Location of Repository

Effects of Oil Price on Monetary Policy in Major Oil-Exporting Countries

By Pouya Jabal Ameli

Abstract

This thesis investigates impacts of oil price on monetary policy in oil-exporting countries.\ud The second chapter reviews the forward-looking new Keynesian model, to show the need for credibility and conservativeness in order to have less inflation, which are the theoretical foundations of central bank independence (CBI). Then by defining CBI in detail and reviewing indices for CBI, the thesis looks at the empirical works undertaken in countries to see whether or not theory is supported in the real world.\ud In the third chapter, the thesis applies central bank independence index to assess empirically the impact of an oil price shock on monetary policy in oil-exporting countries.\ud Two legal central bank independence indices are chosen and calculated for the top nine oil-exporting countries. Using a panel data set and a fixed effects model, it is shown that a monetary authority with higher central bank independence implements a more contractionary (or less expansionary) monetary policy after an increase in oil price compared to another central bank which is more dependent.\ud Chapter four considers linearity and specification tests along with estimating in vector smooth transition regression (VSTR) models and tries to improve them. In the empirical section, a VAR model with time varying coefficients are proposed to analyse the relationship between inflation and monetary policy in Iran as an oil-based economy. The form of coefficients is a logistic smooth transition function and oil price is used as the transition variable. This VSTR model has two different regimes based on high and low oil price and they have different dynamic properties. The model supports the asymmetric effects of real money and oil price on inflation and shows that the central bank cares more about inflation in the regime with high levels of oil price. This chapter also shows that forecasting of inflation with the VSTR is superior to forecasting using the linear VAR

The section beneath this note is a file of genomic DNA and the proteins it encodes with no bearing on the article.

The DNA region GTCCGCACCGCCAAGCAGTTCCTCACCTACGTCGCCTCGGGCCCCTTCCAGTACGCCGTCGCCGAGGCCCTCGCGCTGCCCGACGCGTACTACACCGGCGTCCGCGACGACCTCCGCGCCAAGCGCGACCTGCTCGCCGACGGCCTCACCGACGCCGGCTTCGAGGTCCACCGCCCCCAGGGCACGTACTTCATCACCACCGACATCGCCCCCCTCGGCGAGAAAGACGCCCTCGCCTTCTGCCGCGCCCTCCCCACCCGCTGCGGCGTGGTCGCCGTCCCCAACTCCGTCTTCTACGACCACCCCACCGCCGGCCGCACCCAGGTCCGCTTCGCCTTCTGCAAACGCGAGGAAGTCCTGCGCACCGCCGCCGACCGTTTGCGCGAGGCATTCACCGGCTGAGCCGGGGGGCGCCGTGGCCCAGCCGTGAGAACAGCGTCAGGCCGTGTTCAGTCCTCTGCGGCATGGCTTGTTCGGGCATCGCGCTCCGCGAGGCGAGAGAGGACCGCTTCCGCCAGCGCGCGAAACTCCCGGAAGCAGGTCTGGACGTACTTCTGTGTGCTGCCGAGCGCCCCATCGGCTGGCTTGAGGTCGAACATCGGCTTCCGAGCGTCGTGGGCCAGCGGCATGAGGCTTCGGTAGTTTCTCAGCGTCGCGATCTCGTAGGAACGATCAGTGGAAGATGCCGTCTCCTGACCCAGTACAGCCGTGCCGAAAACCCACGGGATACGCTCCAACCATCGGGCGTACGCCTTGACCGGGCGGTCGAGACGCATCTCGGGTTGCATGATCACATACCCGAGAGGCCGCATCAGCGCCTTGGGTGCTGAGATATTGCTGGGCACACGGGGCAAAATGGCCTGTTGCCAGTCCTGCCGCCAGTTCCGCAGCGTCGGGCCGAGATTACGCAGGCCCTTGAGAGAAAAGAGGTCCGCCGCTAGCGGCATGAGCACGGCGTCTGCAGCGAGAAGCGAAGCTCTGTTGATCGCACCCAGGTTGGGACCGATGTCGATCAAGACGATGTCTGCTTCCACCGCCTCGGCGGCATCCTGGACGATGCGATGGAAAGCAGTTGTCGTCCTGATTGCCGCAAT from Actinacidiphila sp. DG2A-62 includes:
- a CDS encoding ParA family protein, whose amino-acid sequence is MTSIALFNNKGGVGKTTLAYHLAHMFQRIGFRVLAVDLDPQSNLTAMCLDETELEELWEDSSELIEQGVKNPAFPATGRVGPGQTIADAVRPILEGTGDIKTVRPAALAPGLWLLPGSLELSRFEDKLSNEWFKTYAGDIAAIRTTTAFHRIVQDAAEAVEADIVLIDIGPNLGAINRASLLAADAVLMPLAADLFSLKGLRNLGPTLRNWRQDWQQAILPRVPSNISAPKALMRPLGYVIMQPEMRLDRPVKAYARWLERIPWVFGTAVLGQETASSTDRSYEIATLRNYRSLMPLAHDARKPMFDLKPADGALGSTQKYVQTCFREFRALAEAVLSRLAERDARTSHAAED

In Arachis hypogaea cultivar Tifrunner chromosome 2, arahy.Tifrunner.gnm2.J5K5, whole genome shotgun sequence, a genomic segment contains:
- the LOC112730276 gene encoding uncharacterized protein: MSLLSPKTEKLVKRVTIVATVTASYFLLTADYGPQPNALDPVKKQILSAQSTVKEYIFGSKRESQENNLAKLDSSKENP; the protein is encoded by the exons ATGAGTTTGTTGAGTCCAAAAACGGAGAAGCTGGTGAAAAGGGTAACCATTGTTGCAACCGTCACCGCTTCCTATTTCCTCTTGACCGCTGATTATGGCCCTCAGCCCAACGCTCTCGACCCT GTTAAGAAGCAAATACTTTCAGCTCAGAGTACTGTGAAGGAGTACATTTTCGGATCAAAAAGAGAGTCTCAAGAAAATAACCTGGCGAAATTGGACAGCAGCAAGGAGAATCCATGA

Publisher: University of Leicester
Year: 2011
OAI identifier: oai:lra.le.ac.uk:2381/9286

Suggested articles

Preview

Citations

  1. (2001). A new composite index of coincident indicators in Japan: how can we improve the forecast performance?,
  2. (2006). A Phillips Curve with an Ss Foundation;
  3. (1987). A simple Positive Semi-Definite,
  4. (1980). Aggregate Dynamics and Staggered Contracts;
  5. (1998). An Econometric Characterization of Business Cycles with Factor Structure and Markov switching,
  6. (2003). Analysis of Panel Data, 2nd ed.
  7. (2008). Any Link Between Legal Central Bank Independence and Inflation? Evidence from Latin America and the Caribbean,
  8. (2002). Are the effects of monetary policy asymmetric?,
  9. (1994). Business cycle phases and their transitional dynamics.
  10. (1998). Business cycle turning points, a new coincident index and tests of duration dependence based on a dynamic factor model with Markov switching,
  11. (1994). Business Cycles and the Oil Market; The Energy Journal; 15; Special Issue,
  12. (2004). Business cycles asymmetry and monetary policy: a further investigation using MRSTAR models,
  13. (2000). Causality and regime inference in a Markov switching VAR. The central bank of Sweden, Working
  14. (2007). Central Bank Autonomy: Lessons from Global Trends, IMF Working Paper 0788.
  15. (2009). Central bank independence and financial instability,
  16. (1997). Central Bank Independence and Inflation Targeting: Monetary Policy Paradigms for the New millennium?;
  17. (2009). Central Bank Independence and Inflation Targeting: The Case of Romania;
  18. (2009). Central Bank Independence and Inflation:
  19. (1999). Central Bank Independence and Inflation: Corporatism, Partisanship, and Alternative Indices of Central Bank Independence,
  20. (1998). Central Bank Independence and Inflation: Good News and Bad News,
  21. (1993). Central Bank Independence and Macroeconomic Performance: Some Comparative Evidence;
  22. (1994). Central Bank Independence and Monetary Control,
  23. (2008). Central Bank Independence and Monetary Policy Making Institutions: Past, Present, and Future,